Originally published Aug 19, 2013; Updated Jan 28, 2021
IV infiltration or extravasation injuries can occur when medical providers fail to properly place IV access and fail to properly oversee IV administration of medications and other IV solutions. The fluid from the IV can leak into surrounding soft tissue, causing pain around the IV site and tissue damage. Unfortunately, these types of injuries are all too common. People of any age can suffer from an IV infiltration or extravasation injury, but infants are one of the most vulnerable populations to this type of injury.
How Common are Infant IV Injuries?
An article in The International Journal of Clinical and Experimental Medicine reported in 2015 that up to 78% of IVs are estimated to become infiltrations, and extravasations occur in an estimated 11% of all NICU patients. IV injuries in babies can be difficult to detect as quickly since children cannot express their discomfort as easily as an adult can, and a baby’s crying may be attributed to another factor.
How Do IV Infiltrations Happen?
An IV infiltration occurs when fluid infuses into soft tissues that surround the IV access site. IV extravasation injury occurs when the infiltration involves a vesicant medication, which can cause blisters, tissue necrosis, compartment syndrome, and chemical burns. Examples of vesicant drugs include dopamine, calcium chloride, potassium chloride, caffeine, and chemotherapy drugs. Extra care should be taken when infusing vesicant medications for infants and young children.
As one example, our firm assisted the mother of a one-week-old boy who sustained terrible injuries and needed multiple skin grafting procedures because the hospital nursing staff did not follow proper protocols to check the IV site at least hourly.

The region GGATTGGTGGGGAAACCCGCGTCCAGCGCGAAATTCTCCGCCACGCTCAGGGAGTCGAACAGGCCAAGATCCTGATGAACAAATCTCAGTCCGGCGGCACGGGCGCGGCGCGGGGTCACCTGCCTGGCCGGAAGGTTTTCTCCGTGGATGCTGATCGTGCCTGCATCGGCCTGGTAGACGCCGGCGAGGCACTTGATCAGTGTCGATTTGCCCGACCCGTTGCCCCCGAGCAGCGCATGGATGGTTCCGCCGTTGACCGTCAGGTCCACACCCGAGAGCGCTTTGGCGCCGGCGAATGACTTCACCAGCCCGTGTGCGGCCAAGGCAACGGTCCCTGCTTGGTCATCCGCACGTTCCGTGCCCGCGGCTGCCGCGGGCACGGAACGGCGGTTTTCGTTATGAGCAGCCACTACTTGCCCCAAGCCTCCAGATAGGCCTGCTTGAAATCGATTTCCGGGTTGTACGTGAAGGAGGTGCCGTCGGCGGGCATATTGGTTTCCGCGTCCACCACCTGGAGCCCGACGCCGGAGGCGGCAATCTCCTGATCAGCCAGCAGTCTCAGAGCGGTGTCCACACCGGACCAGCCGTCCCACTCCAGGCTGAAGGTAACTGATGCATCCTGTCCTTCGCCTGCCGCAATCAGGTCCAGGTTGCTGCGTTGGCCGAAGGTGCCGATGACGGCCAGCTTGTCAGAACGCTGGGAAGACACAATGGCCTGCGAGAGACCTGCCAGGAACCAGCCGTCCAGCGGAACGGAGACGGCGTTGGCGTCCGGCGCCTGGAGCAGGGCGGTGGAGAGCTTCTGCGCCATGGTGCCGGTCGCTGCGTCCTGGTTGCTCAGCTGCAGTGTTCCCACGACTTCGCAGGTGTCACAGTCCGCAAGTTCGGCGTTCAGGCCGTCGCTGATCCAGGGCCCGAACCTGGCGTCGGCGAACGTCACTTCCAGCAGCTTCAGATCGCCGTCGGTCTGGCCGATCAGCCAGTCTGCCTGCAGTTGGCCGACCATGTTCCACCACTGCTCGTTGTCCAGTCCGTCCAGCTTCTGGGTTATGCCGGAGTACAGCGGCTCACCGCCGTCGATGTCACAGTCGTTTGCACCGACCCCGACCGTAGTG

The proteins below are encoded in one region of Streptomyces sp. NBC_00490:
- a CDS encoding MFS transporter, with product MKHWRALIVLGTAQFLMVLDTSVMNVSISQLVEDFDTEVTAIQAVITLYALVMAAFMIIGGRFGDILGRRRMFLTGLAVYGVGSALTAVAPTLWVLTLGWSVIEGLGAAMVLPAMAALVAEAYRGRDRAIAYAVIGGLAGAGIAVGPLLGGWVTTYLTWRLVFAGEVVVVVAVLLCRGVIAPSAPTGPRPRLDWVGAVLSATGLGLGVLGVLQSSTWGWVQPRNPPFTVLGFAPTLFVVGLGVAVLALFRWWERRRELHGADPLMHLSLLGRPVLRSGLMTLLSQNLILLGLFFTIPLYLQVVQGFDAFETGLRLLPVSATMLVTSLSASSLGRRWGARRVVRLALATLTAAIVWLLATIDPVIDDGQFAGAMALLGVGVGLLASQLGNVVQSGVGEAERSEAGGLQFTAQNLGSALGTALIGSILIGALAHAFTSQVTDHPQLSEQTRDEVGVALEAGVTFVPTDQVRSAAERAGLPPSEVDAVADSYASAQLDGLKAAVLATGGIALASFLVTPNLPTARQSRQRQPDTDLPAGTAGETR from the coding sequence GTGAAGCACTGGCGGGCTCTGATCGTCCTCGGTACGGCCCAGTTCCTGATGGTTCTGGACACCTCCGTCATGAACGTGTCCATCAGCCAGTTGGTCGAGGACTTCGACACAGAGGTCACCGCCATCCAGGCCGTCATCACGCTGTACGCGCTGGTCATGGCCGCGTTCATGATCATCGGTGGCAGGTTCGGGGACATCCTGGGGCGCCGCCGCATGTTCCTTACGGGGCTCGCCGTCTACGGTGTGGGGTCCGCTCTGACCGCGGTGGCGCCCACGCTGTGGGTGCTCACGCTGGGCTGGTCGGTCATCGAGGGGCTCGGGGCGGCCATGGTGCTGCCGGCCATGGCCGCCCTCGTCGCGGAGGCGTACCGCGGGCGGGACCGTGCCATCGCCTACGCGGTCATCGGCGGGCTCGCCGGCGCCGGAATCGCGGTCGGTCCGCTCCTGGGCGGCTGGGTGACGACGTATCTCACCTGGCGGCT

How Do Healthcare Workers Know When an IV Infiltration Has Occurred?
When an IV infiltrates, it comes out of the baby’s vein and the IV fluid then leaks into the tissue, which can cause swelling (edema) or, in severe cases, death of surrounding tissue. The Infusion Nurses Society uses a scale to determine the severity of infiltration injuries, including:
- Grade 0: No symptoms
- Grade 1: Skin blanched with edema less than 1 inch, cool to touch, with or without pain.
- Grade 2: Skin blanched with edema 1-6 inches, cool to touch, with or without pain.
- Grade 3: Skin blanched, translucent, gross edema greater than 6 inches, cool to touch, mild to moderate pain, possible numbness.
- Grade 4: Skin blanched, translucent, skin tightness, leaking; skin discolored, bruised, swollen; gross edema greater than 6 inches; deep pitting tissue edema; circulatory impairment; moderate to severe pain; infiltration of any amount of blood product, irritant or vesicant.
What Are the Consequences of an IV Infiltration?
IV infiltration and extravasation injuries can lead to scars, amputation, complex regional pain syndrome, and loss of function. Appropriate nursing care and selection of catheters and IV sites can help prevent these injuries from occurring. Timely treatment of infiltration can also reduce the severity of the injury.
Parents Whose Children Were Harmed by IV Infiltration Deserve Compensation
For new parents, watching their child suffering or in pain is heartbreaking. Unfortunately, many children are severely injured by measures designed to relieve their suffering, including IV therapy. Placing IVs is a common practice for older children and adults who need medical treatments and surgeries, but it can be extremely risky in infants when performed incorrectly, resulting in serious consequences.
Because of the complex nature of IV injuries, it is important to have an experienced medical malpractice lawyer on your side. The medical negligence and birth injury attorneys at Wagner Reese have achieved years of proven results in infant injury and birth trauma cases. Contact us today for a free consultation!